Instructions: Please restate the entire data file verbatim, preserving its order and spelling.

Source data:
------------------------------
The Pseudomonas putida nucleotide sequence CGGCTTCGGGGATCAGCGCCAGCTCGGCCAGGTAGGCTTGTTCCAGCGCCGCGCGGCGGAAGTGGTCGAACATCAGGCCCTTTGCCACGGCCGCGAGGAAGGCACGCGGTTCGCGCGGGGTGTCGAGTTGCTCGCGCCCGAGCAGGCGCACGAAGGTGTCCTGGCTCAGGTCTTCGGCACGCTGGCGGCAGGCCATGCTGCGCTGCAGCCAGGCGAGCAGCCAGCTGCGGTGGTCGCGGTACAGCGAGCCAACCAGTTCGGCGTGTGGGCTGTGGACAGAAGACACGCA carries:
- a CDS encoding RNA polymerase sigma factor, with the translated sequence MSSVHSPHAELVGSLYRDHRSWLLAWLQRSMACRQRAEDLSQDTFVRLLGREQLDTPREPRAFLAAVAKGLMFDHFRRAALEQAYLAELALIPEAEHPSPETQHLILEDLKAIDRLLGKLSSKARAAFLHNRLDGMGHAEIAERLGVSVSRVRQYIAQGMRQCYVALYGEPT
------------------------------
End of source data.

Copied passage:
The Pseudomonas putida nucleotide sequence CGGCTTCGGGGATCAGCGCCAGCTCGGCCAGGTAGGCTTGTTCCAGCGCCGCGCGGCGGAAGTGGTCGAACATCAGGCCCTTTGCCACGGCCGCGAGGAAGGCACGCGGTTCGCGCGGGGTGTCGAGTTGCTCGCGCCCGAGCAGGCGCACGAAGGTGTCCTGGCTCAGGTCTTCGGCACGCTGGCGGCAGGCCATGCTGCGCTGCAGCCAGGCGAGCAGCCAGCTGCGGTGGTCGCGGTACAGCGAGCCAACCAGTTCGGCGTGTGGGCTGTGGACAGAAGACACGCA carries:
- a CDS encoding RNA polymerase sigma factor, with the translated sequence MSSVHSPHAELVGSLYRDHRSWLLAWLQRSMACRQRAEDLSQDTFVRLLGREQLDTPREPRAFLAAVAKGLMFDHFRRAALEQAYLAELALIPEAEHPSPETQHLILEDLKAIDRLLGKLSSKARAAFLHNRLDGMGHAEIAERLGVSVSRVRQYIAQGMRQCYVALYGEPT